July 13, 2015
The New Horizons mission, launched in 2006, is making the first reconnaissance of the dwarf planet Pluto and its moons as well as venturing beyond into mysterious Kuiper Belt, a relic of solar system formation.
Hainline, a specialist in public science education whose research explores the evolutionary link between star-forming galaxies and their central supermassive black holes, has been focused on the New Horizons mission because of the Astro 1 course he is currently teaching.
“The New Horizons spacecraft is offering us the closest look at Pluto and its moon Charon that we’ve ever had,” he says. “Every day, as it grows closer, it sends back more detailed maps, revealing intriguing bright and dark surface features across Pluto. As it’s currently thought that Pluto and Charon were formed from the same impact, it’s very interesting that they appear to look vastly different in these early images, and this mission will help us understand the chemical reasons for the different surface coloration. Observations taken in the next week will completely change our view of these objects at the edge of our solar system.”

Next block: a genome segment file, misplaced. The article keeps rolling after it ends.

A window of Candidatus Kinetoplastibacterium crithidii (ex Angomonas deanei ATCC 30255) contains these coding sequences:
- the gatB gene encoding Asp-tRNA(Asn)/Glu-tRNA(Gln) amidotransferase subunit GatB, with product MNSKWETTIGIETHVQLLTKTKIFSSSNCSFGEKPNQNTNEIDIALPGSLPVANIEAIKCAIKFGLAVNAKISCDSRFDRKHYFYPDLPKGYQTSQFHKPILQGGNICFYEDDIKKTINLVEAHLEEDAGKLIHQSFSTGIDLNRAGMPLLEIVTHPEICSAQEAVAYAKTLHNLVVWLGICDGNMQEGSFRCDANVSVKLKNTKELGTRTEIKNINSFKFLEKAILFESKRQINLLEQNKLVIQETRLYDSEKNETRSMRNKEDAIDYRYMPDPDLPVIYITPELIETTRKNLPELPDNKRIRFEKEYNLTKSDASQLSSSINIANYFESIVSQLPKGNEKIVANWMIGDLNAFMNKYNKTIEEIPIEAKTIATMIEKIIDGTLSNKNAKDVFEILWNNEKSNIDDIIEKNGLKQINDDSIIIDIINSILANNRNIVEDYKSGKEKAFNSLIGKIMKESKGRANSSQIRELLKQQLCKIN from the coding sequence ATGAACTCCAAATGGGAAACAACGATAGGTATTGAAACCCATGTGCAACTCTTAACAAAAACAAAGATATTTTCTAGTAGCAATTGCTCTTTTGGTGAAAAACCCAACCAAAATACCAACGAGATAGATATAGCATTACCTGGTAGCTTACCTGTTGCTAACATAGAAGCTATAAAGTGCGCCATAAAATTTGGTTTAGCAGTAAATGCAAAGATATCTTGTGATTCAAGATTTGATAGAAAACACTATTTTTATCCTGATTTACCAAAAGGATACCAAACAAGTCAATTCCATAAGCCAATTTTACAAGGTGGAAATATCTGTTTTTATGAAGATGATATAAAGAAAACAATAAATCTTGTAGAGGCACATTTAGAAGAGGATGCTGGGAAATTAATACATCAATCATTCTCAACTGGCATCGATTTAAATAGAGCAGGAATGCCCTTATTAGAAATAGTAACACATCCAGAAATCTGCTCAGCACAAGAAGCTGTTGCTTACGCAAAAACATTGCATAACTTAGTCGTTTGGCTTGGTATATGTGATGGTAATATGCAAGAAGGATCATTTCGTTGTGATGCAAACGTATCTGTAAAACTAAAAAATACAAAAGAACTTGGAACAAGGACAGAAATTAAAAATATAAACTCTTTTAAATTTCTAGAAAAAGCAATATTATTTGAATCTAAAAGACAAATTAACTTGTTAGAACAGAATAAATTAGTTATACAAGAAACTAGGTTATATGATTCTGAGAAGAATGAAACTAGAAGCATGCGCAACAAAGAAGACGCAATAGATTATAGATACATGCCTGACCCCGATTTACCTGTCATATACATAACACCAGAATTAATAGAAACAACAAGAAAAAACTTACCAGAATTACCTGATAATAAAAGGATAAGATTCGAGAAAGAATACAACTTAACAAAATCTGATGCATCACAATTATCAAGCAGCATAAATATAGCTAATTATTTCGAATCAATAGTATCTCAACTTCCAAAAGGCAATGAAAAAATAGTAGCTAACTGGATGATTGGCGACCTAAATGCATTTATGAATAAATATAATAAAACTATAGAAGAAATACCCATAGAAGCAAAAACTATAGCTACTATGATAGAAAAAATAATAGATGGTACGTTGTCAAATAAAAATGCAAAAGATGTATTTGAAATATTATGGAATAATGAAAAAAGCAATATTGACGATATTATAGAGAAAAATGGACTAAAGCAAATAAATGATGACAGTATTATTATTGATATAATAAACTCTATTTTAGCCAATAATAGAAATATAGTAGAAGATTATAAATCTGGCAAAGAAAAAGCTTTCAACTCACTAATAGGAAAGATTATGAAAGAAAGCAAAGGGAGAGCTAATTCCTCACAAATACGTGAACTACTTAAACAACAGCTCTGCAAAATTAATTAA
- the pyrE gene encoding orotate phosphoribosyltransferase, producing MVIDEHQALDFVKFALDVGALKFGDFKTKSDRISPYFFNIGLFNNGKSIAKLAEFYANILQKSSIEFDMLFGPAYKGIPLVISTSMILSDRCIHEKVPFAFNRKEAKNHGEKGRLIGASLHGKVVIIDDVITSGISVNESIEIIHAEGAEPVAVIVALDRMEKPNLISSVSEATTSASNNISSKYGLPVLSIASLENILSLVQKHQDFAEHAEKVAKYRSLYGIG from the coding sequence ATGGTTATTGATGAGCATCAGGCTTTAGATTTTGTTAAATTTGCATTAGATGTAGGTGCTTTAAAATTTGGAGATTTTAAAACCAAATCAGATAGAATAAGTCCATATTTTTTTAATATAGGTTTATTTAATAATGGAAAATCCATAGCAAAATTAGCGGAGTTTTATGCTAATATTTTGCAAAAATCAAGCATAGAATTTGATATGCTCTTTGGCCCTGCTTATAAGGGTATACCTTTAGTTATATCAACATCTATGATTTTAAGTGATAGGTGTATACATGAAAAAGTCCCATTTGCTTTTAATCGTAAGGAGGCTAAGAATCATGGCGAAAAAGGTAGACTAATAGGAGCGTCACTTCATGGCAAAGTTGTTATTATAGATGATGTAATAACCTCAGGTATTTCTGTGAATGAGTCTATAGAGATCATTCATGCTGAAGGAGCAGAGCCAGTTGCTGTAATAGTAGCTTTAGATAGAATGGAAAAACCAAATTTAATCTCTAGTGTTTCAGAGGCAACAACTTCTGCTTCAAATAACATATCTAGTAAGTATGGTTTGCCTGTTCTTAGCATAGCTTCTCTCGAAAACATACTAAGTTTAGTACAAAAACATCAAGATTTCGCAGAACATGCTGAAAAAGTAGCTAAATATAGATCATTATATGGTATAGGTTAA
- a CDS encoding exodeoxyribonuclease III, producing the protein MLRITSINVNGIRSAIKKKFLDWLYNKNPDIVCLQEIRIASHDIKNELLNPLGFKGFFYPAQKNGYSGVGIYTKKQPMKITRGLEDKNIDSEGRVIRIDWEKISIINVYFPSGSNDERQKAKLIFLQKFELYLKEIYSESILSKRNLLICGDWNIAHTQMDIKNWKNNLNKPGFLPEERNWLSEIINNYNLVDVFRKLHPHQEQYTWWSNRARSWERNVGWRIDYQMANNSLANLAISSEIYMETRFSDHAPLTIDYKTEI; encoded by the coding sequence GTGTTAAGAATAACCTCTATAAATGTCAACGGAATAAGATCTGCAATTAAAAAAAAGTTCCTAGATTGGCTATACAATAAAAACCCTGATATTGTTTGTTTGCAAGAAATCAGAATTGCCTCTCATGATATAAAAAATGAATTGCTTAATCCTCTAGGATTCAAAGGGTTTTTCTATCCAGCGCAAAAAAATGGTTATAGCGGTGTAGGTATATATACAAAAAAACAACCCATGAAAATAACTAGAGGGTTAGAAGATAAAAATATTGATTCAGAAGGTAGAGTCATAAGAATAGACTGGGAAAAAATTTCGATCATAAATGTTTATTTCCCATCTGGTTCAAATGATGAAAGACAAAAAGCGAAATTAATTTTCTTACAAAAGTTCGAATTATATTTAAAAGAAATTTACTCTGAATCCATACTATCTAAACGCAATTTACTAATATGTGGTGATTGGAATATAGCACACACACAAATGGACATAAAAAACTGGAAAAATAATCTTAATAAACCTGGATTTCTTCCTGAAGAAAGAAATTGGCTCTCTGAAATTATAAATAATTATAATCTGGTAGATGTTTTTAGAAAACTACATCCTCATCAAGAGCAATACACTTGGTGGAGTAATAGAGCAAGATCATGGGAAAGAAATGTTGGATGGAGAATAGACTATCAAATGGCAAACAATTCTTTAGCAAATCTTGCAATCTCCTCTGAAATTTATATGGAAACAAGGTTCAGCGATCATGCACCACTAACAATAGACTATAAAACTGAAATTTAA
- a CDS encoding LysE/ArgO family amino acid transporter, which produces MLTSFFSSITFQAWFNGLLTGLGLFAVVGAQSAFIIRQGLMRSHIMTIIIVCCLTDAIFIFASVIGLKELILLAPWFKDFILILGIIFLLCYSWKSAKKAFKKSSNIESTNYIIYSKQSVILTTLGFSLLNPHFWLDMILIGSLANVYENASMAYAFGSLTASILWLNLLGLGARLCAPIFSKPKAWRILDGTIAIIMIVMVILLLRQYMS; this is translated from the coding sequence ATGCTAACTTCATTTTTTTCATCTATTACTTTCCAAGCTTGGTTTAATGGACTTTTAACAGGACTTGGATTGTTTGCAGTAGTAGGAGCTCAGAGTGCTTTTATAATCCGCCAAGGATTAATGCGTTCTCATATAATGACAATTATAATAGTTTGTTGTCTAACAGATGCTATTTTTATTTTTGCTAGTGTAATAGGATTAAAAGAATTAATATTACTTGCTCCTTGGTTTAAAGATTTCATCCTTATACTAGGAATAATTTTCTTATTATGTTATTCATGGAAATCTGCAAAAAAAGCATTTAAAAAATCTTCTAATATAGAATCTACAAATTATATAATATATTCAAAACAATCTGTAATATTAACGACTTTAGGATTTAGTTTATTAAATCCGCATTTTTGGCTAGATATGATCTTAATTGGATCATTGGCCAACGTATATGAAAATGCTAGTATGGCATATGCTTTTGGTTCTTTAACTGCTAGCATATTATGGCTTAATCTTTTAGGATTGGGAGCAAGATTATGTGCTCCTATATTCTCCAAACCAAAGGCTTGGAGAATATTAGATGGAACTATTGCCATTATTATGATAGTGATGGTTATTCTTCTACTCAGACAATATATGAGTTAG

Hainline is a postdoctoral researcher in the Dartmouth Department of Physics and Astronomy. His interests lie in the relationship between “active galactic nuclei”, or AGNs, and star-forming galaxies, exploring how a central supermassive black hole grows and affects its host galaxy.
Kevin Hainline can be reached at Kevin.N.Hainline@dartmouth.edu.